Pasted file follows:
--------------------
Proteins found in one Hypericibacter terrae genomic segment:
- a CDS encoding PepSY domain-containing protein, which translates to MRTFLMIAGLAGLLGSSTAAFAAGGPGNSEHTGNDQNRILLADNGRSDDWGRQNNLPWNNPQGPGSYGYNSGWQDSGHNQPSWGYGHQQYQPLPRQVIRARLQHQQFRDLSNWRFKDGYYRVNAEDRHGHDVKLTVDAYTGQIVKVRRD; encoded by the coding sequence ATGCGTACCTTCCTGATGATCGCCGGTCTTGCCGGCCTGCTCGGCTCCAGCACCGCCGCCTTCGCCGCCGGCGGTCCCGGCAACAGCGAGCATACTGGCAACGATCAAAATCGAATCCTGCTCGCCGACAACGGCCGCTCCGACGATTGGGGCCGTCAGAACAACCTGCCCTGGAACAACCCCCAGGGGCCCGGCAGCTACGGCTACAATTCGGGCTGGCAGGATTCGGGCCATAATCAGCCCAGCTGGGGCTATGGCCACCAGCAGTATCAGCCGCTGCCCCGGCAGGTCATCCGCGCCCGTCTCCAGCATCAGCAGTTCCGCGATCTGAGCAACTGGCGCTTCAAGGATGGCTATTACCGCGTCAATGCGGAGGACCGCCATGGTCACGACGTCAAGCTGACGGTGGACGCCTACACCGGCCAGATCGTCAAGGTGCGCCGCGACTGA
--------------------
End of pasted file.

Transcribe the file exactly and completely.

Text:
Proteins found in one Hypericibacter terrae genomic segment:
- a CDS encoding PepSY domain-containing protein, which translates to MRTFLMIAGLAGLLGSSTAAFAAGGPGNSEHTGNDQNRILLADNGRSDDWGRQNNLPWNNPQGPGSYGYNSGWQDSGHNQPSWGYGHQQYQPLPRQVIRARLQHQQFRDLSNWRFKDGYYRVNAEDRHGHDVKLTVDAYTGQIVKVRRD; encoded by the coding sequence ATGCGTACCTTCCTGATGATCGCCGGTCTTGCCGGCCTGCTCGGCTCCAGCACCGCCGCCTTCGCCGCCGGCGGTCCCGGCAACAGCGAGCATACTGGCAACGATCAAAATCGAATCCTGCTCGCCGACAACGGCCGCTCCGACGATTGGGGCCGTCAGAACAACCTGCCCTGGAACAACCCCCAGGGGCCCGGCAGCTACGGCTACAATTCGGGCTGGCAGGATTCGGGCCATAATCAGCCCAGCTGGGGCTATGGCCACCAGCAGTATCAGCCGCTGCCCCGGCAGGTCATCCGCGCCCGTCTCCAGCATCAGCAGTTCCGCGATCTGAGCAACTGGCGCTTCAAGGATGGCTATTACCGCGTCAATGCGGAGGACCGCCATGGTCACGACGTCAAGCTGACGGTGGACGCCTACACCGGCCAGATCGTCAAGGTGCGCCGCGACTGA